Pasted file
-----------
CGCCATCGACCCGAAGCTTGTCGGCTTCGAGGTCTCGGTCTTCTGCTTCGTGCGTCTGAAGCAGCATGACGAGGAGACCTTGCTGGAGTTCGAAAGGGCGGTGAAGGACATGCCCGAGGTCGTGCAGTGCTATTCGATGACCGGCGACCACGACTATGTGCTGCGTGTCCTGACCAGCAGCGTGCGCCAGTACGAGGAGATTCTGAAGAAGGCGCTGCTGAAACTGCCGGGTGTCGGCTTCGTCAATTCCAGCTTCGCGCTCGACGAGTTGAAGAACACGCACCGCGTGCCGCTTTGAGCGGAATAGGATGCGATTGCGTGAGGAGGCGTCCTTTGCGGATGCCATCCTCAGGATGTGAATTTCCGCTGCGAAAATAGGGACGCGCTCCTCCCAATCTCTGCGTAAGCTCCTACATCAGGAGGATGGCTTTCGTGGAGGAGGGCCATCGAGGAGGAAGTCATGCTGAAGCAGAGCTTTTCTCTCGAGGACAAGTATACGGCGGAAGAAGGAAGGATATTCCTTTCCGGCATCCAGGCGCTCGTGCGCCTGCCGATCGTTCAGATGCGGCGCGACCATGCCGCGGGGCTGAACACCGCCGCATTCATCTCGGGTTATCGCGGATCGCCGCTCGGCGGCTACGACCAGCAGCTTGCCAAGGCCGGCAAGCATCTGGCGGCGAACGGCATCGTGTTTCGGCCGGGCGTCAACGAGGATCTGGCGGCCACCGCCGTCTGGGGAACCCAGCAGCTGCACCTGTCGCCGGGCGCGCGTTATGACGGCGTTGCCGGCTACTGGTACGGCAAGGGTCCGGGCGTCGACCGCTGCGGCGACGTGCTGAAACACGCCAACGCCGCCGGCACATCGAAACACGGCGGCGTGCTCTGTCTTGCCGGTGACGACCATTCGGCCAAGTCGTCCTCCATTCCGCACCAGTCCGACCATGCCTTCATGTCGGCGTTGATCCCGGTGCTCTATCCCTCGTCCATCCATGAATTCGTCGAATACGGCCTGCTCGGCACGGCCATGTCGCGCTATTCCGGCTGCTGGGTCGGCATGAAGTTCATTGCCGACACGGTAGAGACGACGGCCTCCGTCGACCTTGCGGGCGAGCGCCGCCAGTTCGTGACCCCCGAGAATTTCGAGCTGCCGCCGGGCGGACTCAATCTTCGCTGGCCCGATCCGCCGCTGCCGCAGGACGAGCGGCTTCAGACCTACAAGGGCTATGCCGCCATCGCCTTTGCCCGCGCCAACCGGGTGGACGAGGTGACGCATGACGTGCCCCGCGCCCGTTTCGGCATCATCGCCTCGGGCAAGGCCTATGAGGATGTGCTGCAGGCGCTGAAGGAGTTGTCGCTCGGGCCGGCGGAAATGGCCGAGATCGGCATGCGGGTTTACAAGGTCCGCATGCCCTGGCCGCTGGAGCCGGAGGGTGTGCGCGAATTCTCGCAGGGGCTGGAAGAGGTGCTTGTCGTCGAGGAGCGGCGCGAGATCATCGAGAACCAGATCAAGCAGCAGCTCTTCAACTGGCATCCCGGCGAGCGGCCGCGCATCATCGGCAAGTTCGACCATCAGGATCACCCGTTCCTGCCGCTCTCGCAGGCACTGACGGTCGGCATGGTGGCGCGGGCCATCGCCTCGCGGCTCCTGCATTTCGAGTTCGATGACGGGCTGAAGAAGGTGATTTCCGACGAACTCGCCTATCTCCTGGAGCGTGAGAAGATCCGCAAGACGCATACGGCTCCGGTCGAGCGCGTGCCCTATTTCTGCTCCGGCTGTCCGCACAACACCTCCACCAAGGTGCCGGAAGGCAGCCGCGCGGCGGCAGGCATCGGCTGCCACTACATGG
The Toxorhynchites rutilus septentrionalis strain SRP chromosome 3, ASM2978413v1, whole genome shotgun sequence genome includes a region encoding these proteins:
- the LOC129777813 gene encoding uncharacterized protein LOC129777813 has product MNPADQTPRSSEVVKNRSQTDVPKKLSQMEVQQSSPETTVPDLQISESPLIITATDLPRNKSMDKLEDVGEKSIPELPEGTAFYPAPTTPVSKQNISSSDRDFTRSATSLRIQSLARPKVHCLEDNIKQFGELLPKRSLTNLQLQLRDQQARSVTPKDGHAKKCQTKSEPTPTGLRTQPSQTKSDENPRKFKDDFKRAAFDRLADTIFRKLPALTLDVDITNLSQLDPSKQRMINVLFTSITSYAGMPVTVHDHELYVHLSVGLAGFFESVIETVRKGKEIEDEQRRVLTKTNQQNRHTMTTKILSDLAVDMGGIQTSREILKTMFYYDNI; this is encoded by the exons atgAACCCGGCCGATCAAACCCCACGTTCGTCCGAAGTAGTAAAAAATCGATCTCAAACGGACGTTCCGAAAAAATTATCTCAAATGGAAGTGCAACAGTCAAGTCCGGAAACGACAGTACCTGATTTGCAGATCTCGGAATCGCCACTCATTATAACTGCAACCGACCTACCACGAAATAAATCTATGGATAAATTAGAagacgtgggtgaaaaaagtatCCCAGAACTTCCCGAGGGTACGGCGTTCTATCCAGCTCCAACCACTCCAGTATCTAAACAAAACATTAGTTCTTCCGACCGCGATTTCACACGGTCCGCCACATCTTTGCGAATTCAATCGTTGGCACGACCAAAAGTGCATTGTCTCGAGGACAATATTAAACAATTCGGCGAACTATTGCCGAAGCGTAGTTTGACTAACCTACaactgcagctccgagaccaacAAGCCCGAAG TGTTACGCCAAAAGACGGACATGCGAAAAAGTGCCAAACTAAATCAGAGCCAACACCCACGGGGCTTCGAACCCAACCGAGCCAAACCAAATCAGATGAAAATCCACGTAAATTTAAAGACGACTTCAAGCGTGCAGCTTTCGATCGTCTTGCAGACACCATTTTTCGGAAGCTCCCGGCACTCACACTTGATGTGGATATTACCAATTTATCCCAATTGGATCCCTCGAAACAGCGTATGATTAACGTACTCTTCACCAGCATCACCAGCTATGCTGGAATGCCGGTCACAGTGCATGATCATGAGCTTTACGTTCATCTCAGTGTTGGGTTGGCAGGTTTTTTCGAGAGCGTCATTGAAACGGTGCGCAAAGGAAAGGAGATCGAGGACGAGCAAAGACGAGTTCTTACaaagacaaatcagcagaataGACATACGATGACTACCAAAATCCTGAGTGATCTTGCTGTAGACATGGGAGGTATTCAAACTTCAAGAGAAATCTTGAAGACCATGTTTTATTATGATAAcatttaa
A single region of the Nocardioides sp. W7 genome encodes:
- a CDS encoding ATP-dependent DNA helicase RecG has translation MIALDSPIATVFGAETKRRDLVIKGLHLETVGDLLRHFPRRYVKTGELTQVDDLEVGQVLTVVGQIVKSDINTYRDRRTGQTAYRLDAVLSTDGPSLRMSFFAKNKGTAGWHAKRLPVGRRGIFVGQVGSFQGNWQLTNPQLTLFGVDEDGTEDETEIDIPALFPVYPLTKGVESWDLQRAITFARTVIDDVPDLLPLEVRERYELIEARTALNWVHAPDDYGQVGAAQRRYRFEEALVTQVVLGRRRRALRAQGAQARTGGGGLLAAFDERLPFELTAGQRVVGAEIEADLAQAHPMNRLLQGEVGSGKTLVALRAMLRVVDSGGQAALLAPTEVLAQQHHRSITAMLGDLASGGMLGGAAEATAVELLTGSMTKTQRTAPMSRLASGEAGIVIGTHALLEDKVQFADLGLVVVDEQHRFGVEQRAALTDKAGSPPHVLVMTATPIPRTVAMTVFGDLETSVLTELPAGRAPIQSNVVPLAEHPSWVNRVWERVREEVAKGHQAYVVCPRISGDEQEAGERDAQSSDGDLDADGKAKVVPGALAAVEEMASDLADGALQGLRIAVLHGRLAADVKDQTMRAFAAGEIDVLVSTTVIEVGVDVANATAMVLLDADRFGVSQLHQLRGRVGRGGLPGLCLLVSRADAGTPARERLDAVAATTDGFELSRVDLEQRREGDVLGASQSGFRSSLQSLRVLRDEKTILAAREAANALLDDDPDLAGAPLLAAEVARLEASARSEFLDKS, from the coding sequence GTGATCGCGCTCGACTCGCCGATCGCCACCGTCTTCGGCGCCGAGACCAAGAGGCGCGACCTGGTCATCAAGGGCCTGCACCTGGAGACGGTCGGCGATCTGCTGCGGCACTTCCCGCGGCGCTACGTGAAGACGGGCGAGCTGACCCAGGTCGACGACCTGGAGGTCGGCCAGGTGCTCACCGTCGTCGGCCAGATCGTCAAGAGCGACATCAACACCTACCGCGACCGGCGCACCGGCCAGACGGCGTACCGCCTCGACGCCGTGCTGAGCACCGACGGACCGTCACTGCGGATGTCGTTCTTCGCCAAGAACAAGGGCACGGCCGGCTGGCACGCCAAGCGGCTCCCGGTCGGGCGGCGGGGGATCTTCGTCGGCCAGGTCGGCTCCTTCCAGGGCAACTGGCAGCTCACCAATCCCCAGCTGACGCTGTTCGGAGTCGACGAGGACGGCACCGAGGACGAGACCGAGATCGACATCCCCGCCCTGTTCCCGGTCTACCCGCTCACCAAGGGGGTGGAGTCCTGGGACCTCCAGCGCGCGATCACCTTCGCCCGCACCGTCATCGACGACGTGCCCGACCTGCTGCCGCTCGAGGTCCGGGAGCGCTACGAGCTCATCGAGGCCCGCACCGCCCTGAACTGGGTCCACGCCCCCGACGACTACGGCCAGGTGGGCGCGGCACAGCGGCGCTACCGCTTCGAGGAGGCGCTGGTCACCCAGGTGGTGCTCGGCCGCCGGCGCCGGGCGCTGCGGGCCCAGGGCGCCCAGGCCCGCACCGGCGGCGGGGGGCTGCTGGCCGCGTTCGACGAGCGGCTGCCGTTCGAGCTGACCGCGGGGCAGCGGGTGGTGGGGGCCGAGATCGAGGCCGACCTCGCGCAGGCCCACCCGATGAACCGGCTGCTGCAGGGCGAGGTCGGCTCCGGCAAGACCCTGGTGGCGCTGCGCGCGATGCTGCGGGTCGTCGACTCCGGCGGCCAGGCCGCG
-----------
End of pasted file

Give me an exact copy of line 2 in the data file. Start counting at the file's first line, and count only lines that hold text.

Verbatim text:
The Toxorhynchites rutilus septentrionalis strain SRP chromosome 3, ASM2978413v1, whole genome shotgun sequence genome includes a region encoding these proteins: